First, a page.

When Visual Communication Backfires: Psychological Reactance to Visual Imagery

Item Type Journal paper
Abstract Although many persuasive messages make use of imagery, very little is known about the potential for the visual components of an appeal to induce reactance. This study explored that issue by examining the effects of three message variations – camera angle (low vs. eye-level), antithesis (vs. thesis) (i.e., the juxtaposition of contrasting images), and facial expression of emotion (anger vs. happiness) – on reactance and subsequent persuasion. A repeated-measures experiment (N=240) using pro-environmental appeals found that variation in each of the visual features was associated with increased perception of threat to freedom and reactance as well as decreased persuasion. Political conservatives felt more threatened by any message than liberals, but there was no indication that they were differentially sensitive to image variations. The study demonstrates effects across a range of visual variations and, in so doing, opens the door for a programmatic analysis of imagery and reactance.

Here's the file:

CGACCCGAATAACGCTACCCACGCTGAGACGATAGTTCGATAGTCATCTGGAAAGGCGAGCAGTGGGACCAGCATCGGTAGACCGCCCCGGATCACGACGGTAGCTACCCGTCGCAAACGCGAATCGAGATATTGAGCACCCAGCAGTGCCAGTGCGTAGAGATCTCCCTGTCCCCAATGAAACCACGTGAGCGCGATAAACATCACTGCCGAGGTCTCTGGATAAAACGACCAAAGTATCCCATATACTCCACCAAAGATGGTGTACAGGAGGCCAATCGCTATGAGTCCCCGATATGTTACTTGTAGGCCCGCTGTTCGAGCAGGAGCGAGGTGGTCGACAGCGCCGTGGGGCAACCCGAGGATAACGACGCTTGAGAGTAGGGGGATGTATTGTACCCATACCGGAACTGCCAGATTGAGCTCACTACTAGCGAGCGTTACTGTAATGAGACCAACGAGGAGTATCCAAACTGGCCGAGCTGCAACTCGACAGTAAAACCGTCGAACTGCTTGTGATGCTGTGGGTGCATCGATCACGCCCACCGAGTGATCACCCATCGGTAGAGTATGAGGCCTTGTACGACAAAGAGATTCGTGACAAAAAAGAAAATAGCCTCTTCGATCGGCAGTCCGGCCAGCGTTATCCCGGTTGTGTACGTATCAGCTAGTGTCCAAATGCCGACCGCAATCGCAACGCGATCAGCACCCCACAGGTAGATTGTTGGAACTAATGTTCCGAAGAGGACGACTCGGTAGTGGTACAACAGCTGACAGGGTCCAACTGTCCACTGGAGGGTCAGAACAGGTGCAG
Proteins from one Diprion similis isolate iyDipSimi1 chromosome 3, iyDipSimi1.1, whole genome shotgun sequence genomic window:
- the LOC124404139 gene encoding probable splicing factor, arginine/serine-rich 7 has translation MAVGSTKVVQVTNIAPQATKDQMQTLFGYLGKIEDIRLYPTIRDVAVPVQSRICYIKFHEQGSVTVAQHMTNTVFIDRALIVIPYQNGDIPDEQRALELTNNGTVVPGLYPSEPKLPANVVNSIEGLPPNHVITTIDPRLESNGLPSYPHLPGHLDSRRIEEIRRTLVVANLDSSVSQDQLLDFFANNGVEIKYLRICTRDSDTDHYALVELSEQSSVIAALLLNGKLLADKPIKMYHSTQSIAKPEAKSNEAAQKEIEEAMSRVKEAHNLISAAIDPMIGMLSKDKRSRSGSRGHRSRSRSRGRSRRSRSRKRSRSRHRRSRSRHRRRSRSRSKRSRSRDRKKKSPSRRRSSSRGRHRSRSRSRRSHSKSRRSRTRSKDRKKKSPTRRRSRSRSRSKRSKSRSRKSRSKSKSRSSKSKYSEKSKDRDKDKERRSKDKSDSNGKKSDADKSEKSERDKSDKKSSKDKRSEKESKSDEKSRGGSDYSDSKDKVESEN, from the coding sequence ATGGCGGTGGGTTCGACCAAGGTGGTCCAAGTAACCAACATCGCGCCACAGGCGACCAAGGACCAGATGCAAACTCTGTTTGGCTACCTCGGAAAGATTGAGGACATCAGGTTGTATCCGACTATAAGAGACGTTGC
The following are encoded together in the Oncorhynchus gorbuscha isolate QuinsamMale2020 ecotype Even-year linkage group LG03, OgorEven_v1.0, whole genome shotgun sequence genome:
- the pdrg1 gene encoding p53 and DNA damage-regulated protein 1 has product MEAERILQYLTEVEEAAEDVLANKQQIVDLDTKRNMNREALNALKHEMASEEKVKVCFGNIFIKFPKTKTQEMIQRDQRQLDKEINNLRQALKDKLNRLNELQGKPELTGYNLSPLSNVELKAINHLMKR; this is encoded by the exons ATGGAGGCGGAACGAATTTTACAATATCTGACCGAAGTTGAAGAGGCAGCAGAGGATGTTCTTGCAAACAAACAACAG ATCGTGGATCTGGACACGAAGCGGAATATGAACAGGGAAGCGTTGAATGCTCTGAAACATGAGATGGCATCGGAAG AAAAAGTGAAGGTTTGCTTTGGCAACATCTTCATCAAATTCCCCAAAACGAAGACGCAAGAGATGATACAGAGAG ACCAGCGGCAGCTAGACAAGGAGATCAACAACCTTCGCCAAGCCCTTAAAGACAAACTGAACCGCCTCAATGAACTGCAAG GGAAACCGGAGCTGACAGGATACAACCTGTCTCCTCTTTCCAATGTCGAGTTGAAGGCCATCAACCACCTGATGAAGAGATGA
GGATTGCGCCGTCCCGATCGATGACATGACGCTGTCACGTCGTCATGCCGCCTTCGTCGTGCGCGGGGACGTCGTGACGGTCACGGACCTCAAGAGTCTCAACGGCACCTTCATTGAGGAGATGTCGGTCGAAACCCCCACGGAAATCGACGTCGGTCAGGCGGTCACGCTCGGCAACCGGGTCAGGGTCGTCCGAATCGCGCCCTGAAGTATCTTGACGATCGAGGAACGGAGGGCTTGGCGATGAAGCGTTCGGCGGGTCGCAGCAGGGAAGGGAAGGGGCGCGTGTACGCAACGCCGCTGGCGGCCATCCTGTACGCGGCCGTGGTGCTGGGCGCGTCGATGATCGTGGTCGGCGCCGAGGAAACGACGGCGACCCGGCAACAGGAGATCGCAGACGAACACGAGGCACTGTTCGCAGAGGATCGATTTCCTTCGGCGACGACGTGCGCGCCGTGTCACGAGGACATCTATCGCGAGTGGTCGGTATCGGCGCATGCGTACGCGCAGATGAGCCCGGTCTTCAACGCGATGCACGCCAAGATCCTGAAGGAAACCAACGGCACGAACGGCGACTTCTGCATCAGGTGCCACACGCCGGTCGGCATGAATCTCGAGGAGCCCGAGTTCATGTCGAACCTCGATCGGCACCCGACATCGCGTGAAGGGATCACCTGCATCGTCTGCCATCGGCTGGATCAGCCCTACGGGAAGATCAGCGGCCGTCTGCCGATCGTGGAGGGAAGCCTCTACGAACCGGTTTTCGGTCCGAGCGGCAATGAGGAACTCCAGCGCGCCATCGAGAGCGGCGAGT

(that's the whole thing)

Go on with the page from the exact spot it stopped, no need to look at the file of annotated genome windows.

Authors Bünzli, Fabienne; Li, Yuwei; Dillard, James P. & Eppler, Martin
Journal or Publication Title Under review at Human Communication Research
Language English
Subjects business studies
information management
social sciences
behavioral science
Refereed Yes
Date 2022
Contact Email Address fabienne.buenzli@unisg.ch
Depositing User Dr. Fabienne Bünzli
Date Deposited 12 Nov 2021 13:47
Last Modified 16 Sep 2022 20:11
URI: https://www.alexandria.unisg.ch/publications/264789

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Citation

Bünzli, Fabienne; Li, Yuwei; Dillard, James P. & Eppler, Martin (2022) When Visual Communication Backfires: Psychological Reactance to Visual Imagery. Under review at Human Communication Research,

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https://www.alexandria.unisg.ch/id/eprint/264789
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